The Haloxaire anaesthetic machine was a simple robust bit of kit which, with the occasional use of  oxygen and a limited portfolio of drugs, did what it "said on the tin". It was easy to use and did not require an anaesthetist of any great experience to operate it. Halothane has its disadvantages however and is not a strong analgesic, tends to drop the blood pressure and depresses respiration. Following on from the Haloxaire the design and development of the TriService Anaesthetic apparatus was another step forward. It did however sometimes require the provision of a mechanical ventilator and often used a combination of two inhalational anaesthetics from two vapourisers. Some of the simplicity of the Haloxaire was lost and it perhaps required a more skilled anaesthetist than the short service medical officer. It was a very versatile setup and could be used in a variety of ways giving it distinct advantages over the Haloxaire especially in the hands of an experienced anaesthetist.
I would suggest that whilst it is important to have highly trained experienced anaesthetists there is also a need to have "short service anaesthetists" who can cope with the less complex and demanding anaesthetics. The KISS principle applies and might very well both overcome any shortages of men and materiel and provide a service where resupply of either was a problem. There is an obvious application for these simpler techniques in the violent conflicts that have arisen within nations as a result of the violence following the "Arab Spring".
The experience in Dhofar would suggest that whilst small under resourced teams, trained to use simple equipment and work around deficiencies, will certainly not replace the sophistication of a Role 2 surgical facility, they could do an immense amount of good in the circumstances that have arisen in Libya and Syria in recent times. Perhaps service medical personnel should be trained in those techniques, not in the expectation that they might use them, but in order to train others in those skills who may have need of them ?
One may reflect on whether the outcome for patients treated at the vastly more complex present day field hospitals - Role 2 facilities - with their large numbers of highly trained and specialist staff is significantly better than that at 55FST back in 1972? We only saw a tiny number of patients in Dhofar and none of the casualties had the multiple limb amputations or severe blast injuries that have occurred in Afghanistan. As time has gone by it seems to be clear that the lives of very severely wounded soldiers in Afghanistan, who would not have survived in Dhofar, are now being saved. Whilst the crude survival rates may not be statistically very different - no like for like comparison can be made - the increased morbidity for so many soldiers from these savage wounds in this recent conflict is significantly greater.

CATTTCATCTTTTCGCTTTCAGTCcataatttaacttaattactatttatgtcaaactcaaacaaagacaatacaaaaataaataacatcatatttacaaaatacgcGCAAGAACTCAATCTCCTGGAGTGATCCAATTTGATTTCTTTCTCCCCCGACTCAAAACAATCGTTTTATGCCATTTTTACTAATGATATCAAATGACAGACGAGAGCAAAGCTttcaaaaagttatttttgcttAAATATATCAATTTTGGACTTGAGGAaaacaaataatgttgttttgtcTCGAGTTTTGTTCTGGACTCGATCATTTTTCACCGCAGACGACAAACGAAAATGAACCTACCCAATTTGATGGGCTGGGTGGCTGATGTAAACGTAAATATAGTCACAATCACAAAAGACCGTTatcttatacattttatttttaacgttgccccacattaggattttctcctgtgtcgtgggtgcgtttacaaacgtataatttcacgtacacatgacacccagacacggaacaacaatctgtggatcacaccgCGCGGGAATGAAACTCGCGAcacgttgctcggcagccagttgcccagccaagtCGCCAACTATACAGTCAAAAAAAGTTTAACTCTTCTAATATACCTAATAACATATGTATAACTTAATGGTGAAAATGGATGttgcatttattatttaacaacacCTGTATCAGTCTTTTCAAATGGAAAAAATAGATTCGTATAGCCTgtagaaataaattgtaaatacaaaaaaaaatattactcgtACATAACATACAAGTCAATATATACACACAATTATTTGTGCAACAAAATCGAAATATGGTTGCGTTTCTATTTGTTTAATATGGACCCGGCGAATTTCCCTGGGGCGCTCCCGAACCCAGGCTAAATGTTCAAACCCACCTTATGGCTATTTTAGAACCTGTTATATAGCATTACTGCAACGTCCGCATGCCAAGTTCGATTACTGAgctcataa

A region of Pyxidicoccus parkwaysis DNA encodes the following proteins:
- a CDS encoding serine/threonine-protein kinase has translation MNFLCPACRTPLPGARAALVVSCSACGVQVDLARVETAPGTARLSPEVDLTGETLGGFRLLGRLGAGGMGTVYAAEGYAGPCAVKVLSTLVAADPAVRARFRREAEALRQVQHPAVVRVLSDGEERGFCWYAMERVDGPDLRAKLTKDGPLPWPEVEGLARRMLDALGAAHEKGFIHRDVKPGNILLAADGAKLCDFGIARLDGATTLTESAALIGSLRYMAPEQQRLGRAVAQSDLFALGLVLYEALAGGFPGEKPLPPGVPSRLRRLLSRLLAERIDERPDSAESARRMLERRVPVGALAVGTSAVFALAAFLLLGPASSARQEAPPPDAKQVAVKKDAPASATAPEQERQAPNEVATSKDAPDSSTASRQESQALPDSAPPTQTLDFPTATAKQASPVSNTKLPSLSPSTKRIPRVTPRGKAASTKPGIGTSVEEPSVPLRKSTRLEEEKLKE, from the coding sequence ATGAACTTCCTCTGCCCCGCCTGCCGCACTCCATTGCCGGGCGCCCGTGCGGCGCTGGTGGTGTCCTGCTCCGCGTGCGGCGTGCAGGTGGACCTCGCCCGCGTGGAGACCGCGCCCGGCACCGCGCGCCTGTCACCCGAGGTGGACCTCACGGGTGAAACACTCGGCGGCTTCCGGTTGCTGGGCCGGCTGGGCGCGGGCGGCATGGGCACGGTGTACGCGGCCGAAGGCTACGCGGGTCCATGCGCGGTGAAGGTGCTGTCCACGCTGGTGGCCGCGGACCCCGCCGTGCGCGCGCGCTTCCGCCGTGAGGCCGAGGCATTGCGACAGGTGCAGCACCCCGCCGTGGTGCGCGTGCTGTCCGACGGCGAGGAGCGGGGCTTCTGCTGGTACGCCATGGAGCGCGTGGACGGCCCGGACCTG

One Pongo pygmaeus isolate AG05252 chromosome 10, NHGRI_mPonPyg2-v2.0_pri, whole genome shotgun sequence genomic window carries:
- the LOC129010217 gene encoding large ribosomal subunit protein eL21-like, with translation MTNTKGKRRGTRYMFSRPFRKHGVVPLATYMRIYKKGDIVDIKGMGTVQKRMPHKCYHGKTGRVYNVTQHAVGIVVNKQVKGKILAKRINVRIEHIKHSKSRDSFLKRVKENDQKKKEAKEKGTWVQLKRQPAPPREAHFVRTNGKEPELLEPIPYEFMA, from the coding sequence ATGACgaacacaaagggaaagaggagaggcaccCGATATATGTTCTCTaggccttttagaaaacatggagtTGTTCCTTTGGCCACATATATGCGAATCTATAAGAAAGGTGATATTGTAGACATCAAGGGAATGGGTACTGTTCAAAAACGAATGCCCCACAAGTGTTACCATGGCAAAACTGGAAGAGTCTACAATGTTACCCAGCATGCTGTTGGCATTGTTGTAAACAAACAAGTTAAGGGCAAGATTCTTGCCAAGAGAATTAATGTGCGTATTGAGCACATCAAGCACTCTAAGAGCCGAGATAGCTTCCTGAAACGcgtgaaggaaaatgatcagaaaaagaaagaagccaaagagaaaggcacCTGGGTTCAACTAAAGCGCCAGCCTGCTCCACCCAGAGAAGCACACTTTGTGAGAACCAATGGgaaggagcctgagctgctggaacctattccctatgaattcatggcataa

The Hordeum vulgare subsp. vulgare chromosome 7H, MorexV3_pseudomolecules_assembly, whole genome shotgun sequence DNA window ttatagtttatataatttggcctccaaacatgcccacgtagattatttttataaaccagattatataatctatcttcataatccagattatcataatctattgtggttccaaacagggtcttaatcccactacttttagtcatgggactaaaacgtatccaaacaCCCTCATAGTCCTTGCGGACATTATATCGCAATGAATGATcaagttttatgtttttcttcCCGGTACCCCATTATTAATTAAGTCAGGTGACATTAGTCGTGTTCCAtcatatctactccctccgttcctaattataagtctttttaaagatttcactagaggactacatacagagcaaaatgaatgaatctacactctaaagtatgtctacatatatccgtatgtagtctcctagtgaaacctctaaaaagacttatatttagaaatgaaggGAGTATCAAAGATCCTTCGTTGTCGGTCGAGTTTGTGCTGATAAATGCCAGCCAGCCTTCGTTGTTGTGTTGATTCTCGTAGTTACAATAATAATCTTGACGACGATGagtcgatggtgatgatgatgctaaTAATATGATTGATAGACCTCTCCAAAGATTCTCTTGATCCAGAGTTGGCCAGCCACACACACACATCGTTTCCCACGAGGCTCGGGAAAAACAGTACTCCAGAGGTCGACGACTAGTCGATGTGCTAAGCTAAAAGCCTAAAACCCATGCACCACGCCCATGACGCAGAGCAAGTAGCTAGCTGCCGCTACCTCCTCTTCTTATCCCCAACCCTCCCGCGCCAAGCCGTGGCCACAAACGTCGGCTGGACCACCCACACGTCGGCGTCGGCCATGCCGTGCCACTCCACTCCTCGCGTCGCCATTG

The recent article on "Casualty Evacuation Timelines" by Lt Col Paul Parker makes interesting comparisons.
The contribution to the war by the FST was considerable. Walter Ladwig III comments in his paper on the war : -
"Their contribution to the morale of the whole force was beyond price. The knowledge that anyone who was hurt would be flown to Salalah for expert surgery and resuscitation, usually within half an hour of being hit, must have been a factor in the bravery shown by so many people"
Following the attack on the Officers' Mess at RAF Salalah praise came from both the SAF commander and from SOAF. Rather curiously BATT acknowledged our contribution 37 years later when they made a personal presentation at their annual Regimental Association meeting in 2009.
The enigma remains however of the interest or lack of it taken by the MOD in the RAF Salalah FST. This FST was the only active service FST that the UK armed forces had operating at that time. The RAF ORB 540s for 1971 to 1975 record all the significant visitors transiting RAF Salalah. The only senior RAMC visitors were Lt Col Moffatt in February 1975 in his capacity as DDMS, and then Col Lawrence an ADMS with NEARELF in February 1975. The RAF did not fare so well; Air Cdre McIntosh PMO NEAF in July 1975.
In the slightly strange book "Operation Storm" it is recorded that emphasis had been placed on a well resourced FST with excellent casevac arrangements. It is a slightly odd comment as one might expect excellent surgical backup as standard provision when any number of troops were deployed. Yet for some reason that comment is made in the book. The promise must have been made. The RAMC did provide limited medical staff but did  little to ensure the adequate provision of equipment or suitable medical accommodation. MOD apparently then took scant interest in the progress of the enterprise. Two visits by senior RAMC officers in five years is not exactly impressive and compares very unfavourably with other corps and regiments who had members in Dhofar.